Spectroscopic Observation of Calcium-Induced Reorientation of Cellobiose Dehydrogenase Immobilized on Electrodes and its Effect on Electrocatalytic Activity
Weidinger, Inez M.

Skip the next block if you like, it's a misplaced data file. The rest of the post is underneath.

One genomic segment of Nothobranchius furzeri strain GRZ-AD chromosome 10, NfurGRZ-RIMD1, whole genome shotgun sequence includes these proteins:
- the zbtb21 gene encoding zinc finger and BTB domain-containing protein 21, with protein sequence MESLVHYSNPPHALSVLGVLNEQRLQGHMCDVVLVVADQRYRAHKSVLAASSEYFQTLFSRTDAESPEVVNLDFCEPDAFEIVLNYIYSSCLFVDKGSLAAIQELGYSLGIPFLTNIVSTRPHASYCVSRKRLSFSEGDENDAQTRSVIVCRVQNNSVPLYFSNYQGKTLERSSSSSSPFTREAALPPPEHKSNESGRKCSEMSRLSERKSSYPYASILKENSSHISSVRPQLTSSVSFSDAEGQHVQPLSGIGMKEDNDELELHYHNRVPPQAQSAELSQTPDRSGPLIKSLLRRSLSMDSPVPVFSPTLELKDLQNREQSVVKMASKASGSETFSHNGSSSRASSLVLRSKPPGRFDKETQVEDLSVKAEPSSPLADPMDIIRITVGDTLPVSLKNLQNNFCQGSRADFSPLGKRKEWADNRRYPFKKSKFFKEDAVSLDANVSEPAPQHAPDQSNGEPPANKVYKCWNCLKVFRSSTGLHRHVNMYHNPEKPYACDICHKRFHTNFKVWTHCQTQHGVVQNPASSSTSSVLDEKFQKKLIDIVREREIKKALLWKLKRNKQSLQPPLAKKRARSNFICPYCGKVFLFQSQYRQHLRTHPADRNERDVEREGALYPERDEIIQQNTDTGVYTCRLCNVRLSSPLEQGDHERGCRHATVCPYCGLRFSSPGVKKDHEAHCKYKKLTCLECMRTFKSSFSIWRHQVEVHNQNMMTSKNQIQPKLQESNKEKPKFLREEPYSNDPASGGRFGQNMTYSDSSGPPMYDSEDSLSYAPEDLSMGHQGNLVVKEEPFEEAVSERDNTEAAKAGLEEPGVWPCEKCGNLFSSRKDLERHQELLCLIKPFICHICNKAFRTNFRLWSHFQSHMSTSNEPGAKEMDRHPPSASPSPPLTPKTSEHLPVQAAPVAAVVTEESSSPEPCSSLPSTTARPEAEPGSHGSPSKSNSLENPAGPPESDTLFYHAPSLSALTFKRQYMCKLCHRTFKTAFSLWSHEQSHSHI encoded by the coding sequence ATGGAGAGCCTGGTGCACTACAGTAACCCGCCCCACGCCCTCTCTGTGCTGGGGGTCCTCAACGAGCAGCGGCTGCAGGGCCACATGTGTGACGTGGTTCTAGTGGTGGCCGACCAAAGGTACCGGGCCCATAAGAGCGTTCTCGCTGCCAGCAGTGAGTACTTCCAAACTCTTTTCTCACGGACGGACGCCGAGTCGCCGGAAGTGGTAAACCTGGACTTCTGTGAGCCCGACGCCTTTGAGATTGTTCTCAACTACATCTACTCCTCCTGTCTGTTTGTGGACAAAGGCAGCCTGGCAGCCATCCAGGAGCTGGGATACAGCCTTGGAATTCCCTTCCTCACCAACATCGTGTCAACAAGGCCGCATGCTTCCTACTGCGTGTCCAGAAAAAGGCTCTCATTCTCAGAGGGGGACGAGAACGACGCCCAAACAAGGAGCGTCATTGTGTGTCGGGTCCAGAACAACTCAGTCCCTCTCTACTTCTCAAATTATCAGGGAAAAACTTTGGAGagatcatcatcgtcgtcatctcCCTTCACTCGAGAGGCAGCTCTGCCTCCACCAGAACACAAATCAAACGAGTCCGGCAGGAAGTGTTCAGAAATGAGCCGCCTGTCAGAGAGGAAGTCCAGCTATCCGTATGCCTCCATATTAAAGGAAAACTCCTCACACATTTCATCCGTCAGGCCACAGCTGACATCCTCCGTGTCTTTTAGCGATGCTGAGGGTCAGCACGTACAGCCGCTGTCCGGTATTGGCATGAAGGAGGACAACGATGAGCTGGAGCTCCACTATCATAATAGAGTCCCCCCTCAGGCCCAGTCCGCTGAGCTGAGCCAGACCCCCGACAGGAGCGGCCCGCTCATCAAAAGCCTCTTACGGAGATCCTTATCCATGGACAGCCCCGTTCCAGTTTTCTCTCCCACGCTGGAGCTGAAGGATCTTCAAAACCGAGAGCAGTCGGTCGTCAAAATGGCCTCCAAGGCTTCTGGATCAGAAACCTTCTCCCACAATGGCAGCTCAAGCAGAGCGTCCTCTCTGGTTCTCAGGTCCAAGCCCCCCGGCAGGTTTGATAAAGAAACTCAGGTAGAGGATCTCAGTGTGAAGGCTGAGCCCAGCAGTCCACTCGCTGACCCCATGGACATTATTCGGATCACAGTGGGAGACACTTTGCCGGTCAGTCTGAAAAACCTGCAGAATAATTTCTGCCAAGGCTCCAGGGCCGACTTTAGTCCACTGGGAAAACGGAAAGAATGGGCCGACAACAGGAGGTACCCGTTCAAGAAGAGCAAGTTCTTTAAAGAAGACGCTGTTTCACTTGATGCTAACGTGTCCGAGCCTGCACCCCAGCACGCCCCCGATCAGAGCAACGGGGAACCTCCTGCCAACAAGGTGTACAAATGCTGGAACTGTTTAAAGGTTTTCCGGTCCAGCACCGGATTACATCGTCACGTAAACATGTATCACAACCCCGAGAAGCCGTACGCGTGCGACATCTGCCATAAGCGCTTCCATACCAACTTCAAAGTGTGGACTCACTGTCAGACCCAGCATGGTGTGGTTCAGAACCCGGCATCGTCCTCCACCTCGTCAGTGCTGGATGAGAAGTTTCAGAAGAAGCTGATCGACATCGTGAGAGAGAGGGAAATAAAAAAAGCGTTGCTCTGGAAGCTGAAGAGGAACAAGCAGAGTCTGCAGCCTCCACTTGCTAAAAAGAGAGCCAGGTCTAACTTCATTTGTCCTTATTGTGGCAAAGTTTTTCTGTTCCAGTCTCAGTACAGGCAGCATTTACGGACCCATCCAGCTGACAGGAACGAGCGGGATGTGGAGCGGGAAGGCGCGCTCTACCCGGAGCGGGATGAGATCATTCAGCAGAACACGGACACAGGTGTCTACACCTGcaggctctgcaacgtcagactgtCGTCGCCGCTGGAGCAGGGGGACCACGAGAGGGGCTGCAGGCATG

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Cellobiose dehydrogenase catalyzes the oxidation of various carbohydrates and is considered as a possible anode catalyst in biofuel cells. It has been shown that the catalytic performance of this enzyme immobilized on electrodes can be increased by presence of calcium ions. To get insight into the Ca2+-induced changes in the immobilized enzyme we employ surface-enhanced vibrational (SERR and SEIRA) spectroscopy together with electrochemistry. Upon addition of Ca2+ ions electrochemical measurements show a shift of the catalytic turnover signal to more negative potentials while SERR measurements reveal an offset between the potential of heme reduction and catalytic current. Comparing SERR and SEIRA data we propose that binding of Ca2+ to the heme induces protein reorientation in a way that the electron transfer pathway of the catalytic FAD center to the electrode can bypass the heme cofactor, resulting in catalytic activity at more negative potentials.
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